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The relation of the adjunct IPI to second conjuncts
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The adjunct Imperativus-pro-Infinitivo (IPI) is similar to a second conjunct, but there are also differences. True second conjuncts can be extracted from, provided that a similar extraction applies to the first conjunct. The adjunct IPI does not allow of such so-called across- the-board extraction.

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The adjunct IPI bears some similarities to the second conjunct of a coordinate structure, and it is very likely that the adjunct IPI originated in Old Frisian as such, when the distinction between subjunctive and infinitive broke down, see historical and dialectgeographical information about the two IPI-constructions . Even nowadays, the IPI shares properties with coordinate structures, regardless of whether the adjunct IPI or the argument IPI is involved, see also the adjunct IPI-construction.

  1. IPIs, like second conjuncts, cannot be moved.
  2. IPIs, like second conjuncts, cannot be extracted from.

On the other hand, what differentiates IPIs from ordinary second conjuncts is of course:

  1. The Verb-Initial word order of the IPI as against the Verb-Final order of a second conjunct based on other types of infinitives.
  2. The morphology of the verb inside the IPI as against the morphology of other infinitives.

The adjunct IPI functions as an adjunct in the sense that its presence is not required by a selecting head. It might be thought that the complementiser of the adjunct IPI is really a coordinate conjunct, and that the IPI is a coordinate construction. True coordinations do not allow extraction from one of their conjuncts, as shown in (1):

Example 1

*De man dy't de plysje [ – sykje soe] en [syn hantlangers meinimme woe]
the man who the police look.for would and his accomplices along.take wanted
Lit. The man who the police were going to look for and wanted to pick up his accomplices

They only allow simultaneous extraction from both conjuncts. This is illustrated in (2):

Example 2

De man dy't [de plysje – socht] en [ – meinimme woe]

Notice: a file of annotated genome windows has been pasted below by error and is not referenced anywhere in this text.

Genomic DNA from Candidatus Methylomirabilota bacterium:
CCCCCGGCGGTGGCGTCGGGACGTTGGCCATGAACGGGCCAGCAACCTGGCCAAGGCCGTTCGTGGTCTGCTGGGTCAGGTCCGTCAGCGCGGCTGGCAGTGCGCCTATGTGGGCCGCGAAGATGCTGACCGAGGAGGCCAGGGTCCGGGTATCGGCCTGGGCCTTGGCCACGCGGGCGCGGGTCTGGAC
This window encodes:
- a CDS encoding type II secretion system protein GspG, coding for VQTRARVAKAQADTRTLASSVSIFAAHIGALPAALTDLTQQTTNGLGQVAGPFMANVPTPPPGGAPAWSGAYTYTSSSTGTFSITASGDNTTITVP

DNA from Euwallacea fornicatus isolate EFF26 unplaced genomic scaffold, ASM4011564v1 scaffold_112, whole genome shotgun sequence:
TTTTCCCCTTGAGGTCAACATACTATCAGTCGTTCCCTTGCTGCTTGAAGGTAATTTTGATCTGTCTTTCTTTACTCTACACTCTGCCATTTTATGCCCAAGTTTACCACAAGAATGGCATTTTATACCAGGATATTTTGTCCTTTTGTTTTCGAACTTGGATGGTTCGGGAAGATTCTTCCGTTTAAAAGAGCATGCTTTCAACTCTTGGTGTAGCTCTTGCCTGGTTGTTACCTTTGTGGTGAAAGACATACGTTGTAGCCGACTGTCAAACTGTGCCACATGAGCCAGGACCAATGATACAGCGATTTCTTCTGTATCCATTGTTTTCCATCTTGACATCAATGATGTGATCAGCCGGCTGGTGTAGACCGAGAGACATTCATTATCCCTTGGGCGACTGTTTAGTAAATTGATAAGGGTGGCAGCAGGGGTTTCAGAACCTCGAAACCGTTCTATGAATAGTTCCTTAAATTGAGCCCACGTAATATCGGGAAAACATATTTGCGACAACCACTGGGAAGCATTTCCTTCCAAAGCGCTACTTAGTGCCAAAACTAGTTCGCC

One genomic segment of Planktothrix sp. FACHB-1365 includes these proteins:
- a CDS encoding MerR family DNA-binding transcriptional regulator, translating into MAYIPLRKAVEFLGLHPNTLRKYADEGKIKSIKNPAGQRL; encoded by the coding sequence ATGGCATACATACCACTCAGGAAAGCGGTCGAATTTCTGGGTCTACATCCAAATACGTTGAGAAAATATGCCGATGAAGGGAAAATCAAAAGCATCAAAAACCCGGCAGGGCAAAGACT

the man who the police looked.for and along.take wanted
The man who the police were going to look for and were going to pick up

Adjunct IPIs, in contrast, do not allow of simultaneous extraction:

Example 3

*De man dy't [de plysje – sykje soe] en [nim – mei]
the man who the police looked.for would and take along
Lit. The man who the police were going to look for and were going to pick up

Adjunct IPIs, in contrast, allow of extraction out of what would be the first conjunct under the coordinate structure analysis:

Example 4

De man dy't [de plysje – sykje soe] en [nim syn hantlangers mei]
the man who the police looked.for would and take his accomplices along
Lit. The man who the police were going to look for and were going to pick up his accomplices

So, although it is clear that the adjunct IPI-construction bears similarities to coordinate structure, it must be different in at least one respect from true coordinations, seeing that adjunct IPIs behave differently from true coordinations with respect to extraction. Another problem for a coordinate structure analysis is that an IPI appears as the second conjunct, but that it cannot appear as the first conjunct:

Example 5

a. *De plysje soe en nim de man mei
the police would and take the man along
The police were going to pick up the man
b. *De plysje soe nim de man mei
the police would take the man along
The police were going to pick up the man

On the other hand, it is well-known that second conjuncts may sometimes violate selection restrictions holding for complements which do take the form of a coordination. The well-known example is the paradigm from English: it is not possible to say Me laughed, whereas the form me is perfect inside a coordination, as in John and me laughed. To sum up, the adjunct IPI bears both similarities and differences to second conjuncts.

References:
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